This website made my thumbdrive obsolete.  And I couldn’t be happier about it.  The ability to sync my writing assignments to more than one computer, download files to my phone or at the office, is such a time-saver, that I really can’t describe to you how much this website has changed my entire workflow.  I can now write anytime, anywhere, on any device we own – my phone, my wife’s laptop, my netbook, my work PC, and any other computer I need.  I love it.

Best New Obsession of 2011:

This year, an online friend of mine, Tommy Day, asked me to be part of a podcast he wanted to start called, Bubble Pipe Theater, in connection with his website, Top Hat Sasquatch, which I occasionally write for.  I jumped at the chance and it’s been one of the best experiences I’ve ever had.  I won’t say that I’m a brilliant commentator or anything, but it’s been fun to get into the world of audio recording.  I even produced my own DVD review for a couple of movies back around Halloween.  I’m really hoping to be able to make more time in 2012 for a regular series of audio reviews, as it’s something I really, really enjoy doing.  This is definitely an area I want to get into more next year.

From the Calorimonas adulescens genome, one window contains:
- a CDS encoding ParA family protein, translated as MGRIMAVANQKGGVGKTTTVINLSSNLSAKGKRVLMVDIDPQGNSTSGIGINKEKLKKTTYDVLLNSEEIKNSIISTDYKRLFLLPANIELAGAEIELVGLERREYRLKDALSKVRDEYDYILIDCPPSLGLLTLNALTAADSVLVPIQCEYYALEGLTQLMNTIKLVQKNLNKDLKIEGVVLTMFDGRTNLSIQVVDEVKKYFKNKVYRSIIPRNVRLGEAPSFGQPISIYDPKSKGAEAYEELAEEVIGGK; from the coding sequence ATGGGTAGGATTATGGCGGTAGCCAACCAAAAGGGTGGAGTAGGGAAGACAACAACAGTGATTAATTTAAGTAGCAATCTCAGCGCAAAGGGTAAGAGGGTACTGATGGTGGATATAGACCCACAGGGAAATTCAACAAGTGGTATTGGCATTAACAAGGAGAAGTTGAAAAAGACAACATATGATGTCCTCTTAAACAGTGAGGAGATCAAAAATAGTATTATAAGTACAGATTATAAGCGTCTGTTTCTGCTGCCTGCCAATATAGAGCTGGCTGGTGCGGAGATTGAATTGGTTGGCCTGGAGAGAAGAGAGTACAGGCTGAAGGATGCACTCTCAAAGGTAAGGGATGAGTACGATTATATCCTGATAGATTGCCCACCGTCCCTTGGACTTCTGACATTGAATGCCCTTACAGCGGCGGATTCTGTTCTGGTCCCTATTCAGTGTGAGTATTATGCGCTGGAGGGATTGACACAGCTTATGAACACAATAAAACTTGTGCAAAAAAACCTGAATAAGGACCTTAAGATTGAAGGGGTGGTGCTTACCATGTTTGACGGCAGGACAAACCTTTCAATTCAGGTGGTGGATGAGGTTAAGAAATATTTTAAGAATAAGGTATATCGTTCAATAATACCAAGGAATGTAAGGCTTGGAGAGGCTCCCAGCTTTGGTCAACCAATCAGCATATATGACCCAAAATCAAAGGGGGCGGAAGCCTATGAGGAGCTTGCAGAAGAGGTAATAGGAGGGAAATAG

Honorable Mention:
My Artwork

A while back I introduced you to this weird art hobby I have.  At some point in 2011 I decided to work on a similar drawing that I started and put down back in 2010.  It’s mainly been a really good excuse to force myself to sit and watch TV instead of writing, reading, or surfing from the time I wake up and the time I go to bed, though I don’t always succeed.  I’ve made some serious progress on this drawing, but I’m not finished just yet, so it’s not quite ready to show.  I’m hoping by March or so I’ll be done, and then I can start on the next one, which I already have planned.

Best Freelance Article of 2011:
Pinterest: A Beginner’s Guide to the Hot New Social Network